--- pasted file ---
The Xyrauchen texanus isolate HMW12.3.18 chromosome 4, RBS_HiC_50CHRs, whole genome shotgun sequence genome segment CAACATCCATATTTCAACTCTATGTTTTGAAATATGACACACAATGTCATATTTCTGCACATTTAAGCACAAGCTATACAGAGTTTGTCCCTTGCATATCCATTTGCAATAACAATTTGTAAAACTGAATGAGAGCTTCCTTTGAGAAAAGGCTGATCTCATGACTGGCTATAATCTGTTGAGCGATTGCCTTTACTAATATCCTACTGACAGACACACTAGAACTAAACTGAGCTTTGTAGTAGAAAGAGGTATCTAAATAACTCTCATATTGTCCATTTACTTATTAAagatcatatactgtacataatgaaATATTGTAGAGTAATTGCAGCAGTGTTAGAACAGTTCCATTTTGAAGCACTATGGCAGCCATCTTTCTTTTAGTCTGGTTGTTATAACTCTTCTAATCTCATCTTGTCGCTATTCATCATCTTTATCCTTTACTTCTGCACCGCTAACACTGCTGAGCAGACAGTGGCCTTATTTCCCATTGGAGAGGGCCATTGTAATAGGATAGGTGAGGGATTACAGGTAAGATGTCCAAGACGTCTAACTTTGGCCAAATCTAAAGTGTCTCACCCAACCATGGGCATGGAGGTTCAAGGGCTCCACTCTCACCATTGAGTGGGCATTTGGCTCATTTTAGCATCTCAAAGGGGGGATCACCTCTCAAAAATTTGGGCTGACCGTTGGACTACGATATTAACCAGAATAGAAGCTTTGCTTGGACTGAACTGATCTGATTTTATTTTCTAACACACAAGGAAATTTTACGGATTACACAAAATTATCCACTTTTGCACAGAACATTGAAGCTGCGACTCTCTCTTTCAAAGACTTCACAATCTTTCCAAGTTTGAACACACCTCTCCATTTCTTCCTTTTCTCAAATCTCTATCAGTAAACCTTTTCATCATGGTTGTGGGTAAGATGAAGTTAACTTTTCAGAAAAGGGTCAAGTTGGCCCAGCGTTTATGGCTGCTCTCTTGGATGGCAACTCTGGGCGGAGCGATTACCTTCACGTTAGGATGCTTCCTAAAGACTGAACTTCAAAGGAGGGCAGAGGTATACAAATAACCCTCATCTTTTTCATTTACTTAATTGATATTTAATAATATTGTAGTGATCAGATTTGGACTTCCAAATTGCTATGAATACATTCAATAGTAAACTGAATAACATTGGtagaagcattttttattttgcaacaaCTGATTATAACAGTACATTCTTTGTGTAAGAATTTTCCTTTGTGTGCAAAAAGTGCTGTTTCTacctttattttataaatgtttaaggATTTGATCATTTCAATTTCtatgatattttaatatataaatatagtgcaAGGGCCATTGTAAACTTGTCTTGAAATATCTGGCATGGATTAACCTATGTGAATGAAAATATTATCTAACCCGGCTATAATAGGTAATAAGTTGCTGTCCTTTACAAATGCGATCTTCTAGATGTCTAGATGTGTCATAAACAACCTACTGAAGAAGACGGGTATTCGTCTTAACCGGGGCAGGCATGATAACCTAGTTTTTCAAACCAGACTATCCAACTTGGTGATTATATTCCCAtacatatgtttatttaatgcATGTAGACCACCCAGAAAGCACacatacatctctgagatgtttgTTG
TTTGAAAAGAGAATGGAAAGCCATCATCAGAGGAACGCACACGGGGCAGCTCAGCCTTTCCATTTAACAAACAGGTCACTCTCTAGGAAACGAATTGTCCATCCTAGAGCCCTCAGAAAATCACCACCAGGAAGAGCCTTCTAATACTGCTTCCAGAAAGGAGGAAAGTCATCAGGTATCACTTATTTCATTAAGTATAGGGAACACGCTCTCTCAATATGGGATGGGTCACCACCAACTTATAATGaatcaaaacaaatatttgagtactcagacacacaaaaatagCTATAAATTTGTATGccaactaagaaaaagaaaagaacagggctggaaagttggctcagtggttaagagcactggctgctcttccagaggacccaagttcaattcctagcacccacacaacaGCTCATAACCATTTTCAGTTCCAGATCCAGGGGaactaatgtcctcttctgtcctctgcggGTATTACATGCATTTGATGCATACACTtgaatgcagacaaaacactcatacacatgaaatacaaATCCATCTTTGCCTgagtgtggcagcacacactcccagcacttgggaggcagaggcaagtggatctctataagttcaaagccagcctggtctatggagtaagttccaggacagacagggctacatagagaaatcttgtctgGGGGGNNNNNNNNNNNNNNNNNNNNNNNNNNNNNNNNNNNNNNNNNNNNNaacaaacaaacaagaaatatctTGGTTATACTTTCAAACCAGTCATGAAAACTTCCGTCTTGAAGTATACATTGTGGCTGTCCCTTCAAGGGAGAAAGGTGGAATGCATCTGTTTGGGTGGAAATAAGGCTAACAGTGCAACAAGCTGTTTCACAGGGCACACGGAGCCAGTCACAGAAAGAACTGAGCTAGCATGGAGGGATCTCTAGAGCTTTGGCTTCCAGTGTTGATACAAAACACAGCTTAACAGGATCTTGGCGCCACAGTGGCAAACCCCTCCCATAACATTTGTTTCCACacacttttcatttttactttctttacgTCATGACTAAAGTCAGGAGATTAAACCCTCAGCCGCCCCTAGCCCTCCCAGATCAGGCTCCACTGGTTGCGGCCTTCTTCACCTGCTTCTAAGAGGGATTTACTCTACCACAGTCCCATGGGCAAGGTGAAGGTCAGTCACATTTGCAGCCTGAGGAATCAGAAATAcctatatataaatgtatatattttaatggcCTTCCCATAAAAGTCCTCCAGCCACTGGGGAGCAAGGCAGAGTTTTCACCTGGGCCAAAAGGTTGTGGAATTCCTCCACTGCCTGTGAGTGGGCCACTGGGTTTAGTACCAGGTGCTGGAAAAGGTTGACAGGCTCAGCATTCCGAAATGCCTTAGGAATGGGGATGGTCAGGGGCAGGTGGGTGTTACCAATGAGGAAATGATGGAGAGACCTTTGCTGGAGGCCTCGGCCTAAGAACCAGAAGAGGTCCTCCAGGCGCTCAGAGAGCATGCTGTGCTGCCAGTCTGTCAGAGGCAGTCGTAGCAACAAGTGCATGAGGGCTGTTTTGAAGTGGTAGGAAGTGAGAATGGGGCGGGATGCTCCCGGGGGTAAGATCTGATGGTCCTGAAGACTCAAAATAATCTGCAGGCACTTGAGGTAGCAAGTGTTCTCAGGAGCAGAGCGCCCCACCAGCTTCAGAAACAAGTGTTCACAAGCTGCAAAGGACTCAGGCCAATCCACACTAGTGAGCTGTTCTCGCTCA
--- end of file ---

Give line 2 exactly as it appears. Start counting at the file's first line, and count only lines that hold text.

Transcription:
TTTGAAAAGAGAATGGAAAGCCATCATCAGAGGAACGCACACGGGGCAGCTCAGCCTTTCCATTTAACAAACAGGTCACTCTCTAGGAAACGAATTGTCCATCCTAGAGCCCTCAGAAAATCACCACCAGGAAGAGCCTTCTAATACTGCTTCCAGAAAGGAGGAAAGTCATCAGGTATCACTTATTTCATTAAGTATAGGGAACACGCTCTCTCAATATGGGATGGGTCACCACCAACTTATAATGaatcaaaacaaatatttgagtactcagacacacaaaaatagCTATAAATTTGTATGccaactaagaaaaagaaaagaacagggctggaaagttggctcagtggttaagagcactggctgctcttccagaggacccaagttcaattcctagcacccacacaacaGCTCATAACCATTTTCAGTTCCAGATCCAGGGGaactaatgtcctcttctgtcctctgcggGTATTACATGCATTTGATGCATACACTtgaatgcagacaaaacactcatacacatgaaatacaaATCCATCTTTGCCTgagtgtggcagcacacactcccagcacttgggaggcagaggcaagtggatctctataagttcaaagccagcctggtctatggagtaagttccaggacagacagggctacatagagaaatcttgtctgGGGGGNNNNNNNNNNNNNNNNNNNNNNNNNNNNNNNNNNNNNNNNNNNNNaacaaacaaacaagaaatatctTGGTTATACTTTCAAACCAGTCATGAAAACTTCCGTCTTGAAGTATACATTGTGGCTGTCCCTTCAAGGGAGAAAGGTGGAATGCATCTGTTTGGGTGGAAATAAGGCTAACAGTGCAACAAGCTGTTTCACAGGGCACACGGAGCCAGTCACAGAAAGAACTGAGCTAGCATGGAGGGATCTCTAGAGCTTTGGCTTCCAGTGTTGATACAAAACACAGCTTAACAGGATCTTGGCGCCACAGTGGCAAACCCCTCCCATAACATTTGTTTCCACacacttttcatttttactttctttacgTCATGACTAAAGTCAGGAGATTAAACCCTCAGCCGCCCCTAGCCCTCCCAGATCAGGCTCCACTGGTTGCGGCCTTCTTCACCTGCTTCTAAGAGGGATTTACTCTACCACAGTCCCATGGGCAAGGTGAAGGTCAGTCACATTTGCAGCCTGAGGAATCAGAAATAcctatatataaatgtatatattttaatggcCTTCCCATAAAAGTCCTCCAGCCACTGGGGAGCAAGGCAGAGTTTTCACCTGGGCCAAAAGGTTGTGGAATTCCTCCACTGCCTGTGAGTGGGCCACTGGGTTTAGTACCAGGTGCTGGAAAAGGTTGACAGGCTCAGCATTCCGAAATGCCTTAGGAATGGGGATGGTCAGGGGCAGGTGGGTGTTACCAATGAGGAAATGATGGAGAGACCTTTGCTGGAGGCCTCGGCCTAAGAACCAGAAGAGGTCCTCCAGGCGCTCAGAGAGCATGCTGTGCTGCCAGTCTGTCAGAGGCAGTCGTAGCAACAAGTGCATGAGGGCTGTTTTGAAGTGGTAGGAAGTGAGAATGGGGCGGGATGCTCCCGGGGGTAAGATCTGATGGTCCTGAAGACTCAAAATAATCTGCAGGCACTTGAGGTAGCAAGTGTTCTCAGGAGCAGAGCGCCCCACCAGCTTCAGAAACAAGTGTTCACAAGCTGCAAAGGACTCAGGCCAATCCACACTAGTGAGCTGTTCTCGCTCA